On the other hand, the perimeter of the old farm, the last one between the town and the ravine, was fenced off again as always to protect the tree that grew on the edge of the ravine, living for hundreds of years in the original environment, a natural paradise from which it was expelled, forcing its introduction into the urban center and on the island's tourist routes.
During the 25 years that have elapsed since the completion of the park, all the biodiversity of the ravine on the edge of which the tree sits has slowly been recovered thanks to a courageous compromise in which a public, open architecture contest that prioritized quality by design and architects worked closely with experts such as biologist and botanists.
Work is currently underway to achieve the completion of the Visitor Center, a building designed by the same architects and the reason for a new legal controversy in 2023, the last of the many vicissitudes that The Dragon Tree Park has been enduring.
Exhibition at Santa Cruz de Tenerife Opens February 2023
El Laboratorio de Tnerife, a research space led by the architect Fernando Menis, celebrates the 25th anniversary since the reopening of the Dragon Tree Park in 2023, and the recovery of its biodiversity, with the exhibition "The Dragon Tree Park 1998-2023: 25 years embracing the mythical thousand-year-old Dragon Tree in Icod de los Vinos, on Tenerife island". The exhibition is organized within the 'Islands of The World' project (called in its previous 12 editions 'Islas del Futuro'), which aims to promote the biodiversity of the Canary Islands and put cultural and nature tourism back at the center. Thus, culture, landscape, art and nature are the research lines on which a much broader and more transversal work is based.
The exhibition, consisting of images that explain the project and its evolution, can be visited between February 10 and April 28, in Santa Cruz de Tenerife, c/ Gómez Landero, 19, Monday to Friday from 10:00 a.m. to 2:00 p.m. The exhibition is scheduled to travel and be on display in Icod de los Vinos.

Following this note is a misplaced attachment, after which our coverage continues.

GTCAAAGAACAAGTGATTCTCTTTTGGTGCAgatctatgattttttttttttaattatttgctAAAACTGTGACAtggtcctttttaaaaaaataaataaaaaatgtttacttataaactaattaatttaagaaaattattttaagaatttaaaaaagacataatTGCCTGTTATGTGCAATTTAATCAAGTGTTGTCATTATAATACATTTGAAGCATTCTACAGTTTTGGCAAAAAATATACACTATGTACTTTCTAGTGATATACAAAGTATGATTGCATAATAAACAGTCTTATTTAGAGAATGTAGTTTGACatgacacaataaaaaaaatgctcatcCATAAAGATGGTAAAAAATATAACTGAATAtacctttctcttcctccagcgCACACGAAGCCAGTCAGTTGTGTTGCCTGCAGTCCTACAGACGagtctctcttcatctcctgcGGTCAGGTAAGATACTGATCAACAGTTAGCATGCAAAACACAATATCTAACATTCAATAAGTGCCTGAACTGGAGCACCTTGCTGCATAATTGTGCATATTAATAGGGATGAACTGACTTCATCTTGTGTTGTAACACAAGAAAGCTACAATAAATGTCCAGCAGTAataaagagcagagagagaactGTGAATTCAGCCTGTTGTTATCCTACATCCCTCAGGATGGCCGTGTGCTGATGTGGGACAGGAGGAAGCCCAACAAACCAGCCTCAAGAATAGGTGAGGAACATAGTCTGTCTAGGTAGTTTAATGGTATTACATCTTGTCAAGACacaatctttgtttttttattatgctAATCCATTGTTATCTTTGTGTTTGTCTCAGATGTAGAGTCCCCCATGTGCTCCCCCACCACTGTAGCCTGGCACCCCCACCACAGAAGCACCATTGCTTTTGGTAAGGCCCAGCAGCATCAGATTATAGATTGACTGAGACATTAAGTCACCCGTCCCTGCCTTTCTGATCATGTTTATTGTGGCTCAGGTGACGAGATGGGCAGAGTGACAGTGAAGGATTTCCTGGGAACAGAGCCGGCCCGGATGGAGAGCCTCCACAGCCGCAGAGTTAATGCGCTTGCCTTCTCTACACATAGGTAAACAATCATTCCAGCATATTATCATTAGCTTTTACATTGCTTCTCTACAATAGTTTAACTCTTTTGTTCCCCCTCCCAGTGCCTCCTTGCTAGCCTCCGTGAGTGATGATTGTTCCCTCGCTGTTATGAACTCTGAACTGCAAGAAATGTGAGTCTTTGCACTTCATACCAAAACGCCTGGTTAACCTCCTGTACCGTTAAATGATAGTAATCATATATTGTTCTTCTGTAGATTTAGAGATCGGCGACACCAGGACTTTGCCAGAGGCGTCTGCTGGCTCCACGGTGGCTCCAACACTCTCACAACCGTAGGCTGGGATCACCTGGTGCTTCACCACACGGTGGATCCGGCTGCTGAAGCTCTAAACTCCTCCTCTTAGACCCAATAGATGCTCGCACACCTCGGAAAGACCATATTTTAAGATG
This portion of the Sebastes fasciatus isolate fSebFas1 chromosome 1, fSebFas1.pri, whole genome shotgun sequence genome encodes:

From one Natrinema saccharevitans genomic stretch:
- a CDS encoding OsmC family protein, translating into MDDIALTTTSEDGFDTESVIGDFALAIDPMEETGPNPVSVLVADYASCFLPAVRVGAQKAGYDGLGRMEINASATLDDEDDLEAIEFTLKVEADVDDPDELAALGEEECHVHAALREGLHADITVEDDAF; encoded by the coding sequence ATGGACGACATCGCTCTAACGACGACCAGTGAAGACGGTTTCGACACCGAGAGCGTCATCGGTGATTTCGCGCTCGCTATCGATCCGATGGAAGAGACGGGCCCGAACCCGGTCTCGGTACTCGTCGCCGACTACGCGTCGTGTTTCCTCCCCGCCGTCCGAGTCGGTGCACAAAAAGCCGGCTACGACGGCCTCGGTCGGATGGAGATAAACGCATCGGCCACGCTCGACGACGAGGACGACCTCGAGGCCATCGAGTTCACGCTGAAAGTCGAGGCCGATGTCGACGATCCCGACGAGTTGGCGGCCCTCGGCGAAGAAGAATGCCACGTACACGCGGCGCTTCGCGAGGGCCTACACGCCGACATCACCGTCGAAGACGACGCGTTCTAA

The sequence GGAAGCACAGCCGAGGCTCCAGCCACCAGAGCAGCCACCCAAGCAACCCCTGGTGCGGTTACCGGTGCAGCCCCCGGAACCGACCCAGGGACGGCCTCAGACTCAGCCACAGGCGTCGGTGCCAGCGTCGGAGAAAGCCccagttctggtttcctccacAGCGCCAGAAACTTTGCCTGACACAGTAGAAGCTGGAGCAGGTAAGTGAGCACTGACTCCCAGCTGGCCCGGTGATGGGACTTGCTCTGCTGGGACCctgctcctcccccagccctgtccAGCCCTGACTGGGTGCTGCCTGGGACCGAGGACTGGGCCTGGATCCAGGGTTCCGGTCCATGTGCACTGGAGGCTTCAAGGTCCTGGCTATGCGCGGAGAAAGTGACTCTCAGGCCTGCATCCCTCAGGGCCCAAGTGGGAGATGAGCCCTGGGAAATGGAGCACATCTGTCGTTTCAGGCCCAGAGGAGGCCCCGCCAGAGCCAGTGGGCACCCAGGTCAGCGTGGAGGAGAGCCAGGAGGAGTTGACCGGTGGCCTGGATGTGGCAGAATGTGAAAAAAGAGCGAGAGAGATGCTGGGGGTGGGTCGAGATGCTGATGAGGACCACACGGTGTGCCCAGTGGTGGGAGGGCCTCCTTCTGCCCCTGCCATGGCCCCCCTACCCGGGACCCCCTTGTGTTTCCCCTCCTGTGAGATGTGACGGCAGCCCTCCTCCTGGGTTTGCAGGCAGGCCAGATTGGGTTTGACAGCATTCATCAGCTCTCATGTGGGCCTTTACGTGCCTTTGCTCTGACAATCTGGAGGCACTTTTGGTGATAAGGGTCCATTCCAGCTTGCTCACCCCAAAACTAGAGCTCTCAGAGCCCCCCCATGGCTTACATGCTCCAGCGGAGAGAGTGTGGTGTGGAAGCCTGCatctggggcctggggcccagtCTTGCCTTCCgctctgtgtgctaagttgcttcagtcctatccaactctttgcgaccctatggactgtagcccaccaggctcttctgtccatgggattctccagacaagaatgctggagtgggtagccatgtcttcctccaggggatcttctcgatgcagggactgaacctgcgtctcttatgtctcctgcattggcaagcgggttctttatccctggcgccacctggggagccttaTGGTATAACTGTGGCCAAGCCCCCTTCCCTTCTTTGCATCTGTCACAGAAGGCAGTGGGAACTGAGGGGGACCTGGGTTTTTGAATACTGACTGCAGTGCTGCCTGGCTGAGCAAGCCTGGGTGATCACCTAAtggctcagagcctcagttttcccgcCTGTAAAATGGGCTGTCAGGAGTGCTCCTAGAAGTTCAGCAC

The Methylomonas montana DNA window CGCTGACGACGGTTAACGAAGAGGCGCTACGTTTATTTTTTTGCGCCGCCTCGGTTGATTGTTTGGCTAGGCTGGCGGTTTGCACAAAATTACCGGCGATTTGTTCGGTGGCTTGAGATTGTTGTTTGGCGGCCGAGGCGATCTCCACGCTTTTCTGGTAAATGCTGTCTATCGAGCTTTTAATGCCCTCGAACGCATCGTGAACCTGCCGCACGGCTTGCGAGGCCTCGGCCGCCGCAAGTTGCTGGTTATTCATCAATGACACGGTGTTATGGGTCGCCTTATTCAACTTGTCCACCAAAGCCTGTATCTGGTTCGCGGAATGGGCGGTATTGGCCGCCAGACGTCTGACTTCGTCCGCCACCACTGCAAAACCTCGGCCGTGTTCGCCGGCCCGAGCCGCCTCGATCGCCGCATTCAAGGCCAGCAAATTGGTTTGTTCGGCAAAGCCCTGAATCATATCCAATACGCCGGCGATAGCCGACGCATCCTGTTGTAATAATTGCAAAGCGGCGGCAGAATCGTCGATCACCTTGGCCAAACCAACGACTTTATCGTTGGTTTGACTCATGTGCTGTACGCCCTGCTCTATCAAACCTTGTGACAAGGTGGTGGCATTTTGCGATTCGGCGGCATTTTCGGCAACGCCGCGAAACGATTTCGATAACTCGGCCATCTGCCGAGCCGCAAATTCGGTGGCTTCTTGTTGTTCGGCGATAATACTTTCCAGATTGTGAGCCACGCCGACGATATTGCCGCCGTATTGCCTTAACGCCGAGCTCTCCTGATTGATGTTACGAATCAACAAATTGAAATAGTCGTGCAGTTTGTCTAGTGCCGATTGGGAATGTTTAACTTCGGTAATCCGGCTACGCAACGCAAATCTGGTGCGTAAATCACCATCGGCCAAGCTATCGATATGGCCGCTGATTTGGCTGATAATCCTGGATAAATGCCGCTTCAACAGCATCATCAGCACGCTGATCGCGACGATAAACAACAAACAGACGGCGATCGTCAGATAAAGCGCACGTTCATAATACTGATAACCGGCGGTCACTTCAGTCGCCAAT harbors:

About Fernando Menis (1951, Tenerife)
With a professional career spanning more than 40 years, Menis's architectural production includes works of various scales and typologies, as well as long-term research projects. An expert in designing concert halls and auditoriums, he is internationally recognized and awarded for conceiving an innovative variable acoustics system for the CKK Jordanki Concert Hall (2015, Poland). Among the projects completed, alone and in co-authorship: the Church of the Holy Redeemer of Las Chumberas (2022), El Tanque Cultural Space Public Garden (2022), CKK "Jordanki" Concert and Conventions Hall, in Poland (2015) , Plaza Bürchen in Switzerland (2015), Insular Athletics Stadium (2007), Magma Arte & Congresos (2007), Floating pool in the Spree River of Berlin (2004) and the Presidency of the Canary Islands Government in Tenerife (2000). Menis has won multiple international prizes, and his works have been shown in museums from around the world. His project Iglesia del Santísimo Redentor is part of the permanent collection of the MoMA Museum of Modern Art in New York.